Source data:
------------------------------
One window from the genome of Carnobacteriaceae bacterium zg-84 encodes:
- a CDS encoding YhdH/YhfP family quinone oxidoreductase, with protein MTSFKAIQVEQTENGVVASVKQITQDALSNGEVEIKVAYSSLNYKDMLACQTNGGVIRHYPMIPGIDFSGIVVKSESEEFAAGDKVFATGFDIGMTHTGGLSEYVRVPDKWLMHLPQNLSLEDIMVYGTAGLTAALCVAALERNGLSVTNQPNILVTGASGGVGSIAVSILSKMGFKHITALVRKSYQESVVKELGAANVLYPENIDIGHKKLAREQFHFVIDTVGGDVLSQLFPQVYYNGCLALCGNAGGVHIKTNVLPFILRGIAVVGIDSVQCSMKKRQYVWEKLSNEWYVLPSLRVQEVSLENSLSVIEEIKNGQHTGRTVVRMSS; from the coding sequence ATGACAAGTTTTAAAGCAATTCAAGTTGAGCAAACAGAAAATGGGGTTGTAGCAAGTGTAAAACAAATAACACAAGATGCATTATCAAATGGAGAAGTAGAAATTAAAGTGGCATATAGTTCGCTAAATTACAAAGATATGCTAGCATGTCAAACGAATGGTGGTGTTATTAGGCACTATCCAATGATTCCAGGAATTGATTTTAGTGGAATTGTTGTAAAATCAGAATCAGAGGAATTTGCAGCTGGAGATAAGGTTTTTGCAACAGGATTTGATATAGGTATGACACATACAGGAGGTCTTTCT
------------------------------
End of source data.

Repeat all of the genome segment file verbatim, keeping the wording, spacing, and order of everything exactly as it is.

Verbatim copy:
One window from the genome of Carnobacteriaceae bacterium zg-84 encodes:
- a CDS encoding YhdH/YhfP family quinone oxidoreductase, with protein MTSFKAIQVEQTENGVVASVKQITQDALSNGEVEIKVAYSSLNYKDMLACQTNGGVIRHYPMIPGIDFSGIVVKSESEEFAAGDKVFATGFDIGMTHTGGLSEYVRVPDKWLMHLPQNLSLEDIMVYGTAGLTAALCVAALERNGLSVTNQPNILVTGASGGVGSIAVSILSKMGFKHITALVRKSYQESVVKELGAANVLYPENIDIGHKKLAREQFHFVIDTVGGDVLSQLFPQVYYNGCLALCGNAGGVHIKTNVLPFILRGIAVVGIDSVQCSMKKRQYVWEKLSNEWYVLPSLRVQEVSLENSLSVIEEIKNGQHTGRTVVRMSS; from the coding sequence ATGACAAGTTTTAAAGCAATTCAAGTTGAGCAAACAGAAAATGGGGTTGTAGCAAGTGTAAAACAAATAACACAAGATGCATTATCAAATGGAGAAGTAGAAATTAAAGTGGCATATAGTTCGCTAAATTACAAAGATATGCTAGCATGTCAAACGAATGGTGGTGTTATTAGGCACTATCCAATGATTCCAGGAATTGATTTTAGTGGAATTGTTGTAAAATCAGAATCAGAGGAATTTGCAGCTGGAGATAAGGTTTTTGCAACAGGATTTGATATAGGTATGACACATACAGGAGGTCTTTCT